This category differs from others in that it is more reflective of how Trump’s favorite catch phrases infiltrate the news media rather than how he can direct attention toward a specific topic. Nevertheless, he is attempting direct attention toward what he views as a corrupt and dishonest media through his tweeting. And judging from these results, it would indicate that TV news is more responsive to his attacks than print. 

General Observations

Unfortunately, due to time constraints, I was not able to complete a full categorization of President Trump’s tweeting in 2017. That said, in the data I was able to analyze, some interesting observations arose regarding President Trump’s general tweeting habits. The first is that a large portion of Trump’s tweets are rather innocuous. These are tweets about events like Christmas or Thanksgiving, travel updates such as when the President will arrive or is leaving a country, congratulations to sports teams like the New England Patriots for their victories, and so on. Altogether there were 607 tweets that were grouped into this category, accounting for 23% of Trump’s total tweet count.

Another observation is that there are a handful of topics which occupy a large share of Trump’s tweeting. These issues are predominantly the economy (jobs, manufacturing, consumer optimism), the Russia investigation, North Korean denuclearization, attacks on the media, healthcare reform, and the tax cuts passed late last year. As previously mentioned, attacks on the media account for the largest share, representing 10 percent of all of Trump’s tweets. This is followed by 153 tweets on the economy accounting for 6 percent of Trump’s tweeting, and then 138 tweets regarding tax cuts/reform, accounting for 5 percent of Trump’s tweeting.

The Stock Market

While only tangentially related to the main thrust of this thesis, it is worth noting the impact of Donald Trump’s tweeting on the stock market. An article published by CNBC found that on average, an attack tweet by Trump results in a, “negative 1.2 percent move in the targeted company’s stock price”, whereas a supportive Tweet, “generated an immediate short-term 1.1 percent move higher” (Javers 2017). The emphasis here ought to be on ‘short-term’. Taking Amazon as an example, while Trump’s attacks did have a negative short-term impact, they do not appear to have had any lasting impact on the company’s stock, which is up significantly. (http://www.nasdaq.com/symbol/amzn/real-time).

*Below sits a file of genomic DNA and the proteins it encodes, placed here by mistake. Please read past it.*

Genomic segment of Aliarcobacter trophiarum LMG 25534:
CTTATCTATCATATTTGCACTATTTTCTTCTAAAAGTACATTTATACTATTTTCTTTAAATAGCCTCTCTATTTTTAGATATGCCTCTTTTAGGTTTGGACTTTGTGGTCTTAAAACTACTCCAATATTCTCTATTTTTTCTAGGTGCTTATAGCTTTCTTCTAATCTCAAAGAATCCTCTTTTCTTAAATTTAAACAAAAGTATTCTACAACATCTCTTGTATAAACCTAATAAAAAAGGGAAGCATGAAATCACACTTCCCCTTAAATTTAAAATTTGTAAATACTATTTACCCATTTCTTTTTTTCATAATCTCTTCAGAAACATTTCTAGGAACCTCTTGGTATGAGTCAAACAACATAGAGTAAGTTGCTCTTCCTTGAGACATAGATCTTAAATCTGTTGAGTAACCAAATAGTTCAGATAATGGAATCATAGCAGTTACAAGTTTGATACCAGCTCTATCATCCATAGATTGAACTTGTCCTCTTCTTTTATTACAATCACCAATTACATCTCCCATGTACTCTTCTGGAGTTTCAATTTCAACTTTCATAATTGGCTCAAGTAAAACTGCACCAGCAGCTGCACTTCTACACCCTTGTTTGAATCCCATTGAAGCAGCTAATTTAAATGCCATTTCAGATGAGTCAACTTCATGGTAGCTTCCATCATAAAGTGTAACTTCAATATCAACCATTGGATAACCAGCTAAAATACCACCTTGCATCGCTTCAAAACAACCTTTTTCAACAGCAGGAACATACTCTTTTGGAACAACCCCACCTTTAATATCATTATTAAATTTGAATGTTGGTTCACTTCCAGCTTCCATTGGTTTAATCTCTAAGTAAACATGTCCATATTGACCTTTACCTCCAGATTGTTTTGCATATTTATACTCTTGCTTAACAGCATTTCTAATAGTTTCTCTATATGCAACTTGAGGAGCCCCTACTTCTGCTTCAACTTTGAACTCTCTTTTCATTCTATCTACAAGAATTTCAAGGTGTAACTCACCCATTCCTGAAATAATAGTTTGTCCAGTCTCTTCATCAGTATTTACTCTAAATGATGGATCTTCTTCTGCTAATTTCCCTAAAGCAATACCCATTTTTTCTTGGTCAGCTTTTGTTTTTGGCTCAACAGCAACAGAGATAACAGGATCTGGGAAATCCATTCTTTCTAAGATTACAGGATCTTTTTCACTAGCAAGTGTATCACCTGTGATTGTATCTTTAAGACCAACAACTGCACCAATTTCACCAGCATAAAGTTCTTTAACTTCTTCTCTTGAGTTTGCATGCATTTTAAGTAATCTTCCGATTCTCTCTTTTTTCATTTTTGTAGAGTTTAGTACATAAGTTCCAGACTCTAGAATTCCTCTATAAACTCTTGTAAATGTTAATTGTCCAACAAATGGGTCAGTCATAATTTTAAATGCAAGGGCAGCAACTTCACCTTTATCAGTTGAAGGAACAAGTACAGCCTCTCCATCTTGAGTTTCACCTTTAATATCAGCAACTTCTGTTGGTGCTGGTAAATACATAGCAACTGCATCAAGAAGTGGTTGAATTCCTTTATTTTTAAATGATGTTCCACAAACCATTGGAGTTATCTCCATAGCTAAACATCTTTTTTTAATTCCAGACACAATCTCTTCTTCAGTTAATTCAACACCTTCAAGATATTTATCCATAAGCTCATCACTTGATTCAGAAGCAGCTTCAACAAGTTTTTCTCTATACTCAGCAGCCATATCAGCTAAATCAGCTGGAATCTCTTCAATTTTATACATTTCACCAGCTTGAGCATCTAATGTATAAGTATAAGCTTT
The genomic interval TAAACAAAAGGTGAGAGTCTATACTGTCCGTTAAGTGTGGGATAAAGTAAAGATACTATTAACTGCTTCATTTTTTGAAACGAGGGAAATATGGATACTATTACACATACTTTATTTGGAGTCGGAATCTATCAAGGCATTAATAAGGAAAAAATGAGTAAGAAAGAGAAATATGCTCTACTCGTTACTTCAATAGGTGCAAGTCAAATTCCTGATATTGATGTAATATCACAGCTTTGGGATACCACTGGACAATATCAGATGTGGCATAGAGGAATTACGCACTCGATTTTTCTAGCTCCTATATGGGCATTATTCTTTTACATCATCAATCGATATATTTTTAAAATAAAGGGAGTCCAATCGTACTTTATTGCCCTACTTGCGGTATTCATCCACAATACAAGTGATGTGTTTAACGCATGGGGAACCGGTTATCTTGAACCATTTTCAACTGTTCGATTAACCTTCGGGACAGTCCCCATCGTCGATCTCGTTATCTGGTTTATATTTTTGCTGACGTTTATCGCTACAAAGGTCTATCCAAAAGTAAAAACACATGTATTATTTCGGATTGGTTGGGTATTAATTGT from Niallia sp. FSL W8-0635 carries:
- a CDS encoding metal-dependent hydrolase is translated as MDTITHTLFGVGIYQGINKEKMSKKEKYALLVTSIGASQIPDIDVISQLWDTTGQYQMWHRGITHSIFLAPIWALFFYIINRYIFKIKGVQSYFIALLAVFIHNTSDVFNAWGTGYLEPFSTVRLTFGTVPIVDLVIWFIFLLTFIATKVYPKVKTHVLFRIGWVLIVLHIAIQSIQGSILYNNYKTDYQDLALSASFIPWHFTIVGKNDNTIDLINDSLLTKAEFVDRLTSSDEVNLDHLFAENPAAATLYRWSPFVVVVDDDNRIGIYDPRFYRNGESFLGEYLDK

Discussion

Each of the cases examined above yielded both interesting and varied results. President Trump’s influence on traditional media via Twitter appeared strongest with the issue of the NFL National Anthem protests. Not only was there a stark difference in coverage before and after his first tweet, the correlation for both TV and print was high at 0.84 and 0.51 respectively. Conversely, when looking at directing attention toward Kate’s Law, his influence appeared to be far less significant, particularly with relation to TV news. And distinct from both of these cases was the issue of Obama’s alleged wire tapping of Trump, in which his tweet appeared to precede a dramatic spike in coverage on the issue, but the correlation was no higher than .23 in either medium.

So, what differs between these cases? Well, one possibility for why the President’s influence was ostensibly lacking on the issue of Kate’s Law is simply that his tweeting on the subject was not as extensive as any other issue. Only seven tweets were released in relation to Kate’s Law, whereas 13 were released regarding the wiretapping allegation, and 38 were released regarding the NFL protests. However, a single or short string of tweets from @realDonaldTrump appeared to have a dramatic impact on news coverage with other issues.

In every case and across both mediums with one exception, there was an uptick in news coverage after Trump’s tweeting on the issue. In many cases, specifically with the NFL protests, the Obama wiretapping claims, the JFK files, and the issue of “fake news” (with television specifically), the spikes in coverage were both immediate (within 24 hours of the tweet of origin) and dramatic. Looking at the three days of coverage before Trump’s tweet on these issues vs. after Trump’s tweet on these issue, the percentage increase in news coverage on the issue was 822 percent on the low end (“fake news”) and 17,900 percent on the high end (“obama surveillance”). This is a significant increase in news coverage post-tweet.